Experience of Face Lift Surgery with Harley Street Skin Clinic
Facelifts are of the top requested types of cosmetic surgical procedure. The objective of a facelift is to generate a more youthful appearing face by reducing the sagging and appearance of wrinkles that come naturally with age. One time thought of as only for rich celebrities, facelifts are now widely performed procedures that are available to everyone.
Siobhan Wykes sharing her experience of Face Lift Surgery in Harley Street Skin Clinic. How Face Lift Surgery changed her life and she felt so unbelievably wonderful about herself.
I had my facelift Awake! — By Siobhan Wykes
Coming up to 50, the face that stared back at me from the mirror looked more like my 76-year-old mum’s (sorry mum). No lotions or potions seemed to help — and I tried them all — so there was only one thing for it: surgery. Except that wasn’t an option either, because it involved a general anaesthetic, and I’ve always been afraid of those, in case I don’t wake up again. Then I discovered that I could have my face re-modelled at the Harley Street Skin Clinic under nothing more than the injection you get at the dentist. Here was a chance to fix my face.
Tuesday, September 9
I arrived the Harley Street Skin Clinic (famous from the TV show Stitch Me, Lift Me, Tuck Me) to meet the softly spoken Lesley Reynolds, who puts me at ease by laughing when I tell her my mum’s reaction to the news “A face-lift. Oh you must, darling!”
Lesley’s husband, Dr Aamer Kahn, and his colleague, Mr Peter Cumbo, a specialist plastic and reconstructive surgeon, talk me through all the options for turning back the clock. Mr Cumbo and Dr Khan have been practising for over 20 years and carry out reconstruction work on soldiers, which gives me confidence in their abilities, as well as their ethics.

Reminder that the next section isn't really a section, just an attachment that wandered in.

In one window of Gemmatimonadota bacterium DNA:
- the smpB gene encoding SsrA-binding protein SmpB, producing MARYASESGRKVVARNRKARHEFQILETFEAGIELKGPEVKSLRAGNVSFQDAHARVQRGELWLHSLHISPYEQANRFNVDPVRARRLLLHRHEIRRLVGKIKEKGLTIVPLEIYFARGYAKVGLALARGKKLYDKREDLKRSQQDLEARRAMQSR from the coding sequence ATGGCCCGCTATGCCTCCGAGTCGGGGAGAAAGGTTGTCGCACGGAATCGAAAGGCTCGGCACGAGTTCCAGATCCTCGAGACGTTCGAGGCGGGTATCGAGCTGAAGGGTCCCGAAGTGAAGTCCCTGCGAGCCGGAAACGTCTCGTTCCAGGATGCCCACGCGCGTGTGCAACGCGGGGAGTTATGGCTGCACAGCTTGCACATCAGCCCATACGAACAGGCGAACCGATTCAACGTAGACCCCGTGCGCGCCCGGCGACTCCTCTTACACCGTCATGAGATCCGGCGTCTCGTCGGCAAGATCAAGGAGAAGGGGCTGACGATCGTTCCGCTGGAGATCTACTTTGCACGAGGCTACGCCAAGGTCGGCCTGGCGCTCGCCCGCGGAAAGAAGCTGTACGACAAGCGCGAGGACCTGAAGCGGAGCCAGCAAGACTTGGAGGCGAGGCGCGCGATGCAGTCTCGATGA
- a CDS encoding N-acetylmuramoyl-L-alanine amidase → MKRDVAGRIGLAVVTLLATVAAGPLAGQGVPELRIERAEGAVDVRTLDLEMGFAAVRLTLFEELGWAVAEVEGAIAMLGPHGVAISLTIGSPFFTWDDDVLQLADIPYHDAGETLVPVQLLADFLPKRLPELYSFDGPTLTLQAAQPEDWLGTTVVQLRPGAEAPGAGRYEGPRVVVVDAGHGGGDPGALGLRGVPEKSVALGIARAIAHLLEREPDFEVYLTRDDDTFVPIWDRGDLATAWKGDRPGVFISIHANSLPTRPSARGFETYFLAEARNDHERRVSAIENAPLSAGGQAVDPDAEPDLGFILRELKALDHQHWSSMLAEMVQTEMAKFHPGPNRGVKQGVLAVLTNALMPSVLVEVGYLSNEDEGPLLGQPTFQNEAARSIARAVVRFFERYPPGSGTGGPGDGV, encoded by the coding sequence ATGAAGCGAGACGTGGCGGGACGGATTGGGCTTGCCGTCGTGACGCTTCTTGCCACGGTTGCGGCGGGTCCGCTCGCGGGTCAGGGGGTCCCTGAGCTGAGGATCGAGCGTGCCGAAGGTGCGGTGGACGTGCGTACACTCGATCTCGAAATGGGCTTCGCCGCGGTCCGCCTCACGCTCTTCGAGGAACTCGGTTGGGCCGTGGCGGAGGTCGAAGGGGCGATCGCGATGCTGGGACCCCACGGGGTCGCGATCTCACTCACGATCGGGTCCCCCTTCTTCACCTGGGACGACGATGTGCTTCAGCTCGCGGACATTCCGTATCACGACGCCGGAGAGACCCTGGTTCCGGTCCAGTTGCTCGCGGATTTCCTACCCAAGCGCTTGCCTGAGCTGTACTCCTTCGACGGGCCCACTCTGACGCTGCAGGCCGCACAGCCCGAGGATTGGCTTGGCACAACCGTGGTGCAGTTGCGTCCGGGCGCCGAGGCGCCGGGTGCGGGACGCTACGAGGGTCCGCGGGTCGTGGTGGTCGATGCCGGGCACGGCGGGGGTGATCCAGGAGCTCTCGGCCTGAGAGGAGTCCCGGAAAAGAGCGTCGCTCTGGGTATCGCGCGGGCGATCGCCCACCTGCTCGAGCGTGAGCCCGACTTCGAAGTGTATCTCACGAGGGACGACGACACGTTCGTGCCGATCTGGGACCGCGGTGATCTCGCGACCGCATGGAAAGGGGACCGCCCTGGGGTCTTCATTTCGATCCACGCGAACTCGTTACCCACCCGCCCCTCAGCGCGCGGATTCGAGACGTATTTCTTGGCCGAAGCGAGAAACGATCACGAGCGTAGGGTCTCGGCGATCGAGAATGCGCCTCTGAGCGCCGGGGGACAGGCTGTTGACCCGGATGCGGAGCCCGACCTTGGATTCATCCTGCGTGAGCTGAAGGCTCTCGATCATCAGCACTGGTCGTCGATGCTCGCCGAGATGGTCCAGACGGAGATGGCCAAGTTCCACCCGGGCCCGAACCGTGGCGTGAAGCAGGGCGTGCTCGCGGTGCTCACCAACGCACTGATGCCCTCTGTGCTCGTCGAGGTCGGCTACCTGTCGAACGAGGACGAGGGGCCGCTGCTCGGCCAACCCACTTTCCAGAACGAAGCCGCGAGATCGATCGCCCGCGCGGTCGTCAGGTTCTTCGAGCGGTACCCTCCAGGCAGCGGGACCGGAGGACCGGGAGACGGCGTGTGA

Mr Cumbo confirms I have all the usual signs of ageing — my skin has lost elasticity, my eyelids appear hooded, there are “malar festoons” — otherwise known as puffy bags — under my eyes, my cheeks and my jaw line are sagging and I have the start of a double chin. All of this, they say, can be fixed.
The doctors leave the room and Lesley tells me more about the benefits of local, rather than general, anaesthetic — principally it’s safer — but she refuses to take my booking, insisting I go home and think carefully about going further.
Wednesday, September 23
I’ve talked about nothing else for the past two weeks. Most of my girlfriends say “Go for it.” My other half, radio presenter Nick Ferrari, begs to differ. “You’ll melt in the sun next time we go on holiday,” he says. I choose to ignore him, call the clinic and book in.
The cost makes me wince but what would I rather have — a loan for a new car or a new face? The face wins.
Wednesday, October 8
Last minute nerves at my friend Louise’s 50th birthday. “Please don’t do it!’ she urges. “You really don’t need it. What if it goes wrong and you look terrible? It’s not too late to pull out.”
I feel slightly sick. What am I saying to my 50-year-old friends? That they look old? That they look ugly? That natural is bad?
Then another party-goer laughs at my horrified expression. “Take no notice of her. I’ve had my nose done and she didn’t even notice. Go for it.”
Thursday, October 9
After a final night of “I just don’t understand whys” from Nick, my friend Neil gives me a lift to the op, mainly to make sure I don’t run away.
Mr Cumbo gives me a quick recap before we enter the theatre. I’ve opted for face, neck and eye surgery but he assures me, “We want to make you look fresher, but you will still look like yourself,” Then he explains the procedure. “We’ll give you a light sedation, but you will still be talking. Then we will take the excess skin from your up lids and remove the fat pad under your eyes. Later Dr Aamer Khan will use laser resurfacing around the crow’s feet. You will be left with fine a hairline scar on the lids that will be hidden in the crease. “In the afternoon, the skin around the jowls will be tightened and the scars for the jaw line and neck will pull behind the ears and along the hairline. Finally, we’ll do a bit of lipo to remove the thickness here.”